Shafiq R Khan


GENDER IN RURAL TRANSPORT For Agricultural livelihoods

Rural transport contributes to rural livelihoods by increasing the mobility of people and goods and facilitating access to resources that serve basic needs as well as labor and commodity markets, services (health, education, and financial), and information. Rural transport infrastructure often opens the way for the development of water, energy, and other infrastructure. Rural transport includes motorized and nonmotorized rural transport services for passengers and freight (such as public and private trucks, buses, trains, and boats as well as bicycles, animals, and other intermediate means of transport) and rural transport infrastructure (rural roads, bridges, tracks, trails, paths, and waterways). The rapid growth of urban centers and periurban sprawl in developing countries has blurred the boundaries of rural and urban and increased nonfarm income opportunities for rural men and women. The globalization of food production, distribution, and retailing based on integrated global value chains and the adoption of high-value agricultural export production (for example, flowers, tropical fruit, and vegetables) in many developing countries, facilitated by transport linking paths and roads to airports and railroads, have increased options for women and men in labor-intensive crop production and processing (Barrientos, Kabeer, and Hossain 2004; Dolan and Sorby 2003).

Conventional rural transport planning has focused on road networks and the long-distance transport of produce, neglecting transport solutions for the many rural women and men who lack access to motorized transport and travel by foot on feeder roads, foot bridges, and tracks. Upgrading a rural road can increase the flow of motorized traffic without directly benefiting local rural people and often creates safety risks for them. There are conflicting local and through-traffic needs and impacts for national and state highways that pass through rural villages. Local people want safety and access; pass-through travelers want rapid traffic flow (Tiwari 2001). A road investment alone does not guarantee that adequate transport services will meet the needs of local women and men, particularly in areas with low population density (Plessis-Fraissard 2007; World Bank n.d.).

Although recognition is growing that transport can make significant contributions to achieving the MDGs and extensive research has been conducted on gender differentials in access, mobility, and patterns of rural transport use, as well as many successful transport pilots and activities that address women’s needs and priorities, the integration of gender and other social dimensions has not become an established part of doing business in the rural transport sector. Many decision makers still assume that transport is “gender neutral,” that is, it benefits men and women equally.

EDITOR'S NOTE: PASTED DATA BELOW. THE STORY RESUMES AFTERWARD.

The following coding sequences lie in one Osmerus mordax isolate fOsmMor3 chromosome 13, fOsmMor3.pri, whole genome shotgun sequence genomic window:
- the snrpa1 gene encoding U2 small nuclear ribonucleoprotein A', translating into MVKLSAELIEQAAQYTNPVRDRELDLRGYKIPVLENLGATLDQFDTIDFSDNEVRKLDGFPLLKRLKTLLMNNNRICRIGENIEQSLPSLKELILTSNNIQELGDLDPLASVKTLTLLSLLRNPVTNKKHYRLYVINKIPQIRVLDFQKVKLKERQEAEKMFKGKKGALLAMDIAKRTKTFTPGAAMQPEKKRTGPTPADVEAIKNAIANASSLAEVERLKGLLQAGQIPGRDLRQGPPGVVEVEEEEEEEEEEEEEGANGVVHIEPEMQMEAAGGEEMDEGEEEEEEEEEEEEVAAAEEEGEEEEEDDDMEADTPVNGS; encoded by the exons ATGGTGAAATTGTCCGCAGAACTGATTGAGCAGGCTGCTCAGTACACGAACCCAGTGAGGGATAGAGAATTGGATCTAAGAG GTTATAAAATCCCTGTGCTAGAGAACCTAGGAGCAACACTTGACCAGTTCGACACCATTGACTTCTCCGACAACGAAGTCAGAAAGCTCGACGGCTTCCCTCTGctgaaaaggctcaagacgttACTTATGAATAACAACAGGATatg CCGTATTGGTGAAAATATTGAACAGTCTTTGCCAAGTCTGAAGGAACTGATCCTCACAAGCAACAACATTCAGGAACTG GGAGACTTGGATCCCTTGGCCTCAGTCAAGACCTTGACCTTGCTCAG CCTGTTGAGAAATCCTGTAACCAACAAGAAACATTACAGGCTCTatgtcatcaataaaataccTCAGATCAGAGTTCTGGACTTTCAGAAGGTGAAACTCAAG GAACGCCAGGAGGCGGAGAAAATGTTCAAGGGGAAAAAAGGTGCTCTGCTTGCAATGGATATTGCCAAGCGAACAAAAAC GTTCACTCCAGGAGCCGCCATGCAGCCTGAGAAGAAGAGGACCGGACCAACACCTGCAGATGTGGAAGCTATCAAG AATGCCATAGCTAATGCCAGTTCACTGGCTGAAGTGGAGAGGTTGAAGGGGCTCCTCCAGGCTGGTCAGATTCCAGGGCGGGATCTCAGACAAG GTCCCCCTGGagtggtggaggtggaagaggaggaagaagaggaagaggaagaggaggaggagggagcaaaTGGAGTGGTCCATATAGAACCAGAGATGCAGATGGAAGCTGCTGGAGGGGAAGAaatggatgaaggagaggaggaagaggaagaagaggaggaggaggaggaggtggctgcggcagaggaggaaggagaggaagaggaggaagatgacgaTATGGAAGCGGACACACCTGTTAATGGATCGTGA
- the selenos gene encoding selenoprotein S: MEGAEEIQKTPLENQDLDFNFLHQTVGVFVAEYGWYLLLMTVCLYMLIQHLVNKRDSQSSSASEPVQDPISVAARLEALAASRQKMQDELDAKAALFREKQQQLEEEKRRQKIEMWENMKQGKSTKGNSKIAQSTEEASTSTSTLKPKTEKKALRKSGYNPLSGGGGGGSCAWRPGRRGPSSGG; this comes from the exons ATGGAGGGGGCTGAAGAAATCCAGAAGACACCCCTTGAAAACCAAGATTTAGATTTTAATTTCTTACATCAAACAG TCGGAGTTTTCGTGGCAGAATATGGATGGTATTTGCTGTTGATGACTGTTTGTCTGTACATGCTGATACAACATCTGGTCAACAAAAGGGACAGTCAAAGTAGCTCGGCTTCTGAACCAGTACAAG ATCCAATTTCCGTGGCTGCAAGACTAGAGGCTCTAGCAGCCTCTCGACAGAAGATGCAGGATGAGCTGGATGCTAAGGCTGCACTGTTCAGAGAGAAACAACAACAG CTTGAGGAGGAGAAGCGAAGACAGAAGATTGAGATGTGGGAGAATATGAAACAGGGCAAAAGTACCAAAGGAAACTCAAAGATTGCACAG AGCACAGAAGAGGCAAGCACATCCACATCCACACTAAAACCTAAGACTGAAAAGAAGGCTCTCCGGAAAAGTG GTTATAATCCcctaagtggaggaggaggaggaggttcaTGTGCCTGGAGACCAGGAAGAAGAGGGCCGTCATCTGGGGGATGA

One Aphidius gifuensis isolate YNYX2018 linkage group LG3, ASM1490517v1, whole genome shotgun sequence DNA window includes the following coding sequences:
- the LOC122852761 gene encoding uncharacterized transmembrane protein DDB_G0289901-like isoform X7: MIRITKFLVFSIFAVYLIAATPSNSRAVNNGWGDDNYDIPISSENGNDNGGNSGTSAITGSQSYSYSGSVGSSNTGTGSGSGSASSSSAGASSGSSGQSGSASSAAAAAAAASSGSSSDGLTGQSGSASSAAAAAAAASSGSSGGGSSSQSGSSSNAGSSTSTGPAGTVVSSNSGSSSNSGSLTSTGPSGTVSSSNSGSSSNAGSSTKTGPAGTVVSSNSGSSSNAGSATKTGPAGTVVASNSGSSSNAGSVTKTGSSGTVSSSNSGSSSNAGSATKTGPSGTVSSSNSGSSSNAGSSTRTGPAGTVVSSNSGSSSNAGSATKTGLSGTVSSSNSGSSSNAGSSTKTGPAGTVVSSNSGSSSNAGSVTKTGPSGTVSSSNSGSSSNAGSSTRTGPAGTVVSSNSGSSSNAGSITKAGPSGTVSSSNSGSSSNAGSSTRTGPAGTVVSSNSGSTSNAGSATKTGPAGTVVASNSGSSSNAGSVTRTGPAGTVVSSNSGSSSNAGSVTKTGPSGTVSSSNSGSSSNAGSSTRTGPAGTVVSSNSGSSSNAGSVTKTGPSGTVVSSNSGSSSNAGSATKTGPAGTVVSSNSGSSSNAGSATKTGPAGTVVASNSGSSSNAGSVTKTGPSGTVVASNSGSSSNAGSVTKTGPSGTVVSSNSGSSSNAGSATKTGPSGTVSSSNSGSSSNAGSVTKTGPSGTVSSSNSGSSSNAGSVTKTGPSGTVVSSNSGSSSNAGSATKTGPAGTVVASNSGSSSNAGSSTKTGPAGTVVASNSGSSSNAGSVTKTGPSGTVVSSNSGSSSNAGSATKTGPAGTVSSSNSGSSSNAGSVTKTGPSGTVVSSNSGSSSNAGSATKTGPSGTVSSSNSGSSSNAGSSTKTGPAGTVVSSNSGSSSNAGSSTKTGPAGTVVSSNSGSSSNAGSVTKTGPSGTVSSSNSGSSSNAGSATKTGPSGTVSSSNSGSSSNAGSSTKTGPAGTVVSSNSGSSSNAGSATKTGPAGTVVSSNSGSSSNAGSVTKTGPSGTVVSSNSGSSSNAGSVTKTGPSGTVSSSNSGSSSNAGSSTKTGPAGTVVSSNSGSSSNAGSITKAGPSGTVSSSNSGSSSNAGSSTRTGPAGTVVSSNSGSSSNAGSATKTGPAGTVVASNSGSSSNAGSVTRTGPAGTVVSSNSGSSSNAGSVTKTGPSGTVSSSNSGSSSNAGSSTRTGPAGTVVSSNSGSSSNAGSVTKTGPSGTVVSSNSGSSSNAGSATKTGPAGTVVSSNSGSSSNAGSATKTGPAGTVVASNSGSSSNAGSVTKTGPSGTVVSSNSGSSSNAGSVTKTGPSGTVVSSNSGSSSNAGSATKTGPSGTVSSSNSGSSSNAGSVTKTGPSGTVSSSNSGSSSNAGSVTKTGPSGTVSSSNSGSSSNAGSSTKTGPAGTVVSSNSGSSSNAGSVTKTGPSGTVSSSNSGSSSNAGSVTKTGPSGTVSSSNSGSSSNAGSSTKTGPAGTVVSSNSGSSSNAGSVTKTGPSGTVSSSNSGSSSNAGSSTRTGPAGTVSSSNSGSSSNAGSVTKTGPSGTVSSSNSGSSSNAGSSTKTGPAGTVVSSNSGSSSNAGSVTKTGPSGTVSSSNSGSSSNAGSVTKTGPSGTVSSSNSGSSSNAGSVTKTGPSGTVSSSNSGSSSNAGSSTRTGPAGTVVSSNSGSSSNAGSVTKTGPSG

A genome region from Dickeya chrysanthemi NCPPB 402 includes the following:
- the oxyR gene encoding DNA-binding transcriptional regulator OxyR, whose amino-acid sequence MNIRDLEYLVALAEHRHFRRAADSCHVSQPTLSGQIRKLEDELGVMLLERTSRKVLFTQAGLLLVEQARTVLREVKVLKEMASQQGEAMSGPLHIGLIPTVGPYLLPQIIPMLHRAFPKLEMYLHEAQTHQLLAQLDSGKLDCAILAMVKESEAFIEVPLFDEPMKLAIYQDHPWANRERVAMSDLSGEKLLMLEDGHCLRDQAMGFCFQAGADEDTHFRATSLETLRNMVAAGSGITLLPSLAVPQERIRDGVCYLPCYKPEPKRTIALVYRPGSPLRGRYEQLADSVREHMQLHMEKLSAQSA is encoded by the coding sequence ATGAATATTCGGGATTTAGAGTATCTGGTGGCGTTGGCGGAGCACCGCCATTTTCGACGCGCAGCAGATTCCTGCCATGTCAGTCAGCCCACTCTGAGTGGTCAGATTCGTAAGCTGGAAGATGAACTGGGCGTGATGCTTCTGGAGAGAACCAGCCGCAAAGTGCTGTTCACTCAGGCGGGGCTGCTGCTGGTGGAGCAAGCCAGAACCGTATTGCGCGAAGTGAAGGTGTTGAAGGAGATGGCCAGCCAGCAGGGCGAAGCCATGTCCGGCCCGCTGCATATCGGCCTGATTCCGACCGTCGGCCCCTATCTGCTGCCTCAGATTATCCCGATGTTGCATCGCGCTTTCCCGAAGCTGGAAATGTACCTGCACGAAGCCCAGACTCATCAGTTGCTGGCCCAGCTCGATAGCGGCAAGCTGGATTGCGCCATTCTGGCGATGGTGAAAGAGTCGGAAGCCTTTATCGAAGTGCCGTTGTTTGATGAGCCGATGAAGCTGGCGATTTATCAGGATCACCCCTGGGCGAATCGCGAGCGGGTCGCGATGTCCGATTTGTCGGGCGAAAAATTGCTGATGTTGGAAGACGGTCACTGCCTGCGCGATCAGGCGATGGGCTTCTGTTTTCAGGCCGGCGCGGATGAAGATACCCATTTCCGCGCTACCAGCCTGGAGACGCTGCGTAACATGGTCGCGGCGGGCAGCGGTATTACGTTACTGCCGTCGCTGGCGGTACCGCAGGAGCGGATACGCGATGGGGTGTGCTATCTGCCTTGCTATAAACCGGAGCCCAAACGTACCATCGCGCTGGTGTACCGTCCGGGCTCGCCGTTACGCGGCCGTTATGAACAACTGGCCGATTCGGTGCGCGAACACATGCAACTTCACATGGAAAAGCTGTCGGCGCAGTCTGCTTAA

Rural transport policy rarely incorporates national gender policies or social and gender assessments. Conversely, country gender assessments and strategies seldom address infrastructure issues. A rural livelihoods approach to transport planning goes beyond conventional cost-benefit analysis to examine environmental and social impacts as well as gender disparities.

Transport is approached in the wider context of individual, household, and community development, as a means of enhancing rural economic growth and reducing poverty and responding to women’s and men’s needs, not an end in itself (Fouracre 2001; Starkey and others 2003).


Gender inequality is now recognized as a serious obstacle to poverty reduction and economic growth, particularly in rural areas where women play significant roles in agriculture

and food security (World Bank 2001). In most instances rural women have more limited access to land, labor, financial, and product markets (agricultural inputs and outputs). Women have more limited opportunities than their men counterparts to secure employment outside of agriculture, to increase nonfarm income, and to access education, training, and transportation services that will facilitate their livelihood (both domestic and income earning). They have fewer assets with which to pursue their livelihood strategies and have more vulnerabilities. This affects women’s mobility, access, and transportation needs and results in gender differences in the impact of transport interventions (Graeco 2002; Peters 2002).

Gender inequality in transport burdens

Transport takes up a large amount of time and physical effort in rural areas, and women bear most of that burden Rural men and women play multiple roles (productive, reproductive, and community management), but men generally are able to focus on a single productive role and play their other roles sequentially. Because rural women need to play these roles simultaneously and balance competing claims on limited time, women’s labor time and flexibility are much more constrained and inelastic than men’s. In addition to their prominence in agriculture and the informal sector, women and girls bear nearly all of the “invisible” domestic tasks of processing food crops, providing firewood and water, and caring for the elderly and the sick. Women’s heavy domestic burden limits the time they can spend one conomic activities and restricts them to activities compatible with domestic responsibilities. Thus, rural women face trade-offs in time allocation between different productive activities, between market and household tasks, and between meeting short-term economic and household needs and long-term investment in capacity and human capital. Women’s time poverty and income poverty often reinforce each other with negative impacts. As long as the household economy is invisible, rural transport policy makers and planners are unlikely to attempt to address the trade-offs among different productive and domestic tasks (Blackden 2003; Blackden and Wodon 2006; Quisumbing 2003; World Bank n.d.).